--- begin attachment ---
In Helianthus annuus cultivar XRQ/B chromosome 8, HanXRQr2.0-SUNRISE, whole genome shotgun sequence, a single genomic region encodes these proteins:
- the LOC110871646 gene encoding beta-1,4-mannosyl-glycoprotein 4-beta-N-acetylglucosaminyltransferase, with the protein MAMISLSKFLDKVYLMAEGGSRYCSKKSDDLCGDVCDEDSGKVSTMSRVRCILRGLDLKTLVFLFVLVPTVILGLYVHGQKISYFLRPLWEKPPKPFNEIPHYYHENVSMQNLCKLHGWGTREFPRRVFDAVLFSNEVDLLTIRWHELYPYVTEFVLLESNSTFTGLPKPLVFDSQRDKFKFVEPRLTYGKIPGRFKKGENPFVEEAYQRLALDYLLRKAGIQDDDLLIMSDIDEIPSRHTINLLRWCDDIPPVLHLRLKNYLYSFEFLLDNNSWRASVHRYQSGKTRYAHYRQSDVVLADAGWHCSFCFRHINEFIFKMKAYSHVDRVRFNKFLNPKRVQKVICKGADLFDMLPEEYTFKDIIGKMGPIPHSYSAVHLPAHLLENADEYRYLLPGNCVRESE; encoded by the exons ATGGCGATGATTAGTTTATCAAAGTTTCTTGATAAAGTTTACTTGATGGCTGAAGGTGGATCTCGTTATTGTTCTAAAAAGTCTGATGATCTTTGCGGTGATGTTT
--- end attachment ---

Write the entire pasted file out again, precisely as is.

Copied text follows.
In Helianthus annuus cultivar XRQ/B chromosome 8, HanXRQr2.0-SUNRISE, whole genome shotgun sequence, a single genomic region encodes these proteins:
- the LOC110871646 gene encoding beta-1,4-mannosyl-glycoprotein 4-beta-N-acetylglucosaminyltransferase, with the protein MAMISLSKFLDKVYLMAEGGSRYCSKKSDDLCGDVCDEDSGKVSTMSRVRCILRGLDLKTLVFLFVLVPTVILGLYVHGQKISYFLRPLWEKPPKPFNEIPHYYHENVSMQNLCKLHGWGTREFPRRVFDAVLFSNEVDLLTIRWHELYPYVTEFVLLESNSTFTGLPKPLVFDSQRDKFKFVEPRLTYGKIPGRFKKGENPFVEEAYQRLALDYLLRKAGIQDDDLLIMSDIDEIPSRHTINLLRWCDDIPPVLHLRLKNYLYSFEFLLDNNSWRASVHRYQSGKTRYAHYRQSDVVLADAGWHCSFCFRHINEFIFKMKAYSHVDRVRFNKFLNPKRVQKVICKGADLFDMLPEEYTFKDIIGKMGPIPHSYSAVHLPAHLLENADEYRYLLPGNCVRESE; encoded by the exons ATGGCGATGATTAGTTTATCAAAGTTTCTTGATAAAGTTTACTTGATGGCTGAAGGTGGATCTCGTTATTGTTCTAAAAAGTCTGATGATCTTTGCGGTGATGTTT